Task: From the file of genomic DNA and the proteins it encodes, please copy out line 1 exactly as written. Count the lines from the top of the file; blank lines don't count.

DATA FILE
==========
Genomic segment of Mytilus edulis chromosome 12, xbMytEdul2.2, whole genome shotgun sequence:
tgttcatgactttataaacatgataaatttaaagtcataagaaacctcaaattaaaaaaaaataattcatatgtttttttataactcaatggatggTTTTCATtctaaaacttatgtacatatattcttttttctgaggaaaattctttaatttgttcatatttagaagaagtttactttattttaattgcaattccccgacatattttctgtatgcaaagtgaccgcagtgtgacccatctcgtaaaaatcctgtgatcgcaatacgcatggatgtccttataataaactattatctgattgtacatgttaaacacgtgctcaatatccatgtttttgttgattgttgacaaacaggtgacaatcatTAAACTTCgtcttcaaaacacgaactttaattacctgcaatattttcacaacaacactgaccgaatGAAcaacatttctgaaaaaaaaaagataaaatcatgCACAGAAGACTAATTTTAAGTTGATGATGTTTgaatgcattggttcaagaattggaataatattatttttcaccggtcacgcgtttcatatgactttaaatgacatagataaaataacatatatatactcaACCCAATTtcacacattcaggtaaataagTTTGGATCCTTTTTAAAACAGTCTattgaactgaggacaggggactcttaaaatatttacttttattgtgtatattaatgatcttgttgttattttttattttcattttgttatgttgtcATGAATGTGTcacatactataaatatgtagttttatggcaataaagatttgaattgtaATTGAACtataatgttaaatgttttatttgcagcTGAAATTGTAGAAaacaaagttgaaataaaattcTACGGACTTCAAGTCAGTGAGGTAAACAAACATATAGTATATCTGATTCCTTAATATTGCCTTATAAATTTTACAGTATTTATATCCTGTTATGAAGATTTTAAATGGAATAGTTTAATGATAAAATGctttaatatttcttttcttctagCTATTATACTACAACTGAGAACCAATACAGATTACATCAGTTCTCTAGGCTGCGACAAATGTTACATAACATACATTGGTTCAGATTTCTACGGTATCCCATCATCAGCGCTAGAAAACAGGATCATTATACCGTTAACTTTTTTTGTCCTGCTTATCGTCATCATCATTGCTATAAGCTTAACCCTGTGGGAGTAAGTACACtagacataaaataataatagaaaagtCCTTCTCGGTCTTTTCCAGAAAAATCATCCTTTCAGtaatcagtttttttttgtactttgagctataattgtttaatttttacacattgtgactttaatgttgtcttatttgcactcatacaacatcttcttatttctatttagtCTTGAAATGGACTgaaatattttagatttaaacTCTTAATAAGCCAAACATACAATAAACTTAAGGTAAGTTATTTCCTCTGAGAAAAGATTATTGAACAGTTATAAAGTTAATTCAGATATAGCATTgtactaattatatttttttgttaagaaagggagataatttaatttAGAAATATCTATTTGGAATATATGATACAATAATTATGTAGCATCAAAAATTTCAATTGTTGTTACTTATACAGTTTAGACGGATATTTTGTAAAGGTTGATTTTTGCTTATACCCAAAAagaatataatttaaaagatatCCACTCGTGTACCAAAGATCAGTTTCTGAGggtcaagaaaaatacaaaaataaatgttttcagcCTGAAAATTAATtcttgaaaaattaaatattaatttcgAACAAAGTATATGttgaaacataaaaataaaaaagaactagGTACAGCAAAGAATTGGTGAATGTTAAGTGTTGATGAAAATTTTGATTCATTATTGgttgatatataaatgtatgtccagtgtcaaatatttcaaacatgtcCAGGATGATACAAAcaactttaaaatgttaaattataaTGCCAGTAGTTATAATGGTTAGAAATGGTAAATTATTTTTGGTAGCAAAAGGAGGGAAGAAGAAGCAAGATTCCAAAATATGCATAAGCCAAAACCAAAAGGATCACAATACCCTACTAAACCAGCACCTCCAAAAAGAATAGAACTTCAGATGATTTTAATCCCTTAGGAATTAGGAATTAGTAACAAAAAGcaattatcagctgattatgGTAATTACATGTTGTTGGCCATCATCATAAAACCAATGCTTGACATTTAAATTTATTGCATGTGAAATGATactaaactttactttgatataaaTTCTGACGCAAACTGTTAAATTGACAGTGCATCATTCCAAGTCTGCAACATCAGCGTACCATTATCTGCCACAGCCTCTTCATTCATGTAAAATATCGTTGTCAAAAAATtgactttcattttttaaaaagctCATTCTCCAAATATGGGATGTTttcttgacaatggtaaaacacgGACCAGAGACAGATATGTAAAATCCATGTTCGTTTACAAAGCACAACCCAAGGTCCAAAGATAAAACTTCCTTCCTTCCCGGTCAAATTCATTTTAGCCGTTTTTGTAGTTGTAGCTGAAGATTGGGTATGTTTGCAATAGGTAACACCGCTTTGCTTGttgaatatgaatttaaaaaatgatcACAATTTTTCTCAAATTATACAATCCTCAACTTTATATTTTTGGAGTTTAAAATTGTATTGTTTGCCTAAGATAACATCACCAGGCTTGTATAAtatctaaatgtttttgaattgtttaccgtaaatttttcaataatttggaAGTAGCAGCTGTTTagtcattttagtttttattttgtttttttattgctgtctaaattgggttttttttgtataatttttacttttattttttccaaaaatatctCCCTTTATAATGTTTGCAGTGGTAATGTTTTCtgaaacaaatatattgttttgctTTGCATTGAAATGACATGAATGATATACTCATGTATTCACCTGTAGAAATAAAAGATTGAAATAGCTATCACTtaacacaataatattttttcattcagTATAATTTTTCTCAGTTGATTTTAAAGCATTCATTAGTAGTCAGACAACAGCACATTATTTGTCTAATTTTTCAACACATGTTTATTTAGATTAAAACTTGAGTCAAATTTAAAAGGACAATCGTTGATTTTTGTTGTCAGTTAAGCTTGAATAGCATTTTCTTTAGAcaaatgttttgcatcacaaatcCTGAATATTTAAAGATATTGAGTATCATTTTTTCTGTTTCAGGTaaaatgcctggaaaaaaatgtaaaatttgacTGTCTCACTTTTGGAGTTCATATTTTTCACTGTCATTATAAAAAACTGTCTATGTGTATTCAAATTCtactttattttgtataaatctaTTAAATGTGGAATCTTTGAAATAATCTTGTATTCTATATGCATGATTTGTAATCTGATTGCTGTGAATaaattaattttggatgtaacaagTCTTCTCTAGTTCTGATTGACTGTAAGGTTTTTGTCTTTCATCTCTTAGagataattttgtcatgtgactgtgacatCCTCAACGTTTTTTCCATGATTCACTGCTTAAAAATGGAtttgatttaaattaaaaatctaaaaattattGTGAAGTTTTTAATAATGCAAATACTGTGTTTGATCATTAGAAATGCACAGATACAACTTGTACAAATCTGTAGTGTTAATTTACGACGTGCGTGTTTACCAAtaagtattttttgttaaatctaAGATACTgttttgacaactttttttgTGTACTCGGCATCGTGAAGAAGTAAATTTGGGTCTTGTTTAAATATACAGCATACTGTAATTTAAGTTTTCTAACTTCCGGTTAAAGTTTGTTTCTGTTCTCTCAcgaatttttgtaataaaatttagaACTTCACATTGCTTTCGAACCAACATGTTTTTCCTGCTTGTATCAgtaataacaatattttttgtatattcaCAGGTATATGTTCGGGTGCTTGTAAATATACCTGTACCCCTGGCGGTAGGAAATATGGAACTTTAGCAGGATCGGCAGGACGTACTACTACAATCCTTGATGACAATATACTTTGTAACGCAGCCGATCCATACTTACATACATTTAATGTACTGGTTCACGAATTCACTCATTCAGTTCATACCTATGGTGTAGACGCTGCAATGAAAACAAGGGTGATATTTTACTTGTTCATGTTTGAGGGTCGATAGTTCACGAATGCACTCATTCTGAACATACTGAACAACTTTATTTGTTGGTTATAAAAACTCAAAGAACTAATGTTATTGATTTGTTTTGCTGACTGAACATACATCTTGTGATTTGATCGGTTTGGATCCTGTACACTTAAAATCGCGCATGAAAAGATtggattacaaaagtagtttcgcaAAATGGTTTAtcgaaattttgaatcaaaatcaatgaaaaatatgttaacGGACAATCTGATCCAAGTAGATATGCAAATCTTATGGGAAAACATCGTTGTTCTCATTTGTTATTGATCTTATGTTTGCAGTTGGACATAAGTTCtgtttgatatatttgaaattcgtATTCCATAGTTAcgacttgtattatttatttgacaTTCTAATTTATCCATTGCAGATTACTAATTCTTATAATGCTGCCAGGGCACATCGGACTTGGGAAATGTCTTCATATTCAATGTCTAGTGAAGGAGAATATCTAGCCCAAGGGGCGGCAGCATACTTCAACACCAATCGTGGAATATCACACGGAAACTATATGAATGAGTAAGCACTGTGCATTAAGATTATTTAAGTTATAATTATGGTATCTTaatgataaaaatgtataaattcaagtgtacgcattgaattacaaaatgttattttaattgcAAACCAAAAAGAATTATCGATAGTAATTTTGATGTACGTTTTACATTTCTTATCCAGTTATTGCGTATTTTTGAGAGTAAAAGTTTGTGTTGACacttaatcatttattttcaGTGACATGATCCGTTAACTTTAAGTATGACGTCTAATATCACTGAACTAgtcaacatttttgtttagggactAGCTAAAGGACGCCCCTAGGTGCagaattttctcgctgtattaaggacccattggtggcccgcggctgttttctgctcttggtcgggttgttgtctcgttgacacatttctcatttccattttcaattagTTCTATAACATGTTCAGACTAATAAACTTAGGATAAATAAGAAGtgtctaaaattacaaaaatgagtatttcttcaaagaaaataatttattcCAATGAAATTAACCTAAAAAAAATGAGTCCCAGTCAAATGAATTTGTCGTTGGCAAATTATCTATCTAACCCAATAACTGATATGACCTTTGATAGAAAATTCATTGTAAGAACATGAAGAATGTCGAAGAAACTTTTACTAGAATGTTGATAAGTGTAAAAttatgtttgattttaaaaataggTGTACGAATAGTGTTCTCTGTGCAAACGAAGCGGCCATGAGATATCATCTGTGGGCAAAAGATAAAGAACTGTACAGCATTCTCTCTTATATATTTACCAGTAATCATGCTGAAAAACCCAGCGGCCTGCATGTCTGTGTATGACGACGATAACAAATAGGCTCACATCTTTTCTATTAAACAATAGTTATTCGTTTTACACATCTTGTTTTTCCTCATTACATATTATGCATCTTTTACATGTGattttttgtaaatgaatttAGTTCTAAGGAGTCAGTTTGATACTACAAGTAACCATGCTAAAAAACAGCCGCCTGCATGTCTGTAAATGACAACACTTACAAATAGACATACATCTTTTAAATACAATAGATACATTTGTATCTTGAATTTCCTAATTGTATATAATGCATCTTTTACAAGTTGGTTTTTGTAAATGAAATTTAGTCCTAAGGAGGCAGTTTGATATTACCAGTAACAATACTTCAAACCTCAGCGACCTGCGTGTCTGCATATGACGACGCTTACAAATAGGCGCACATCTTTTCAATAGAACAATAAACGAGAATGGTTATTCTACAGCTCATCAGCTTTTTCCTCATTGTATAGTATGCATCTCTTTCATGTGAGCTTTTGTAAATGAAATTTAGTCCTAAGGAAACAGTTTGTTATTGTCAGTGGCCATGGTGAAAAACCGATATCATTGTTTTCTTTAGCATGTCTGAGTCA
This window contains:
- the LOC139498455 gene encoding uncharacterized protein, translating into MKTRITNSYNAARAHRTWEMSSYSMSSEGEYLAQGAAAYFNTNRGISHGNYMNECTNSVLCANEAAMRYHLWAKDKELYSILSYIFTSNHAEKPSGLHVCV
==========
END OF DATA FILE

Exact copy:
Genomic segment of Mytilus edulis chromosome 12, xbMytEdul2.2, whole genome shotgun sequence: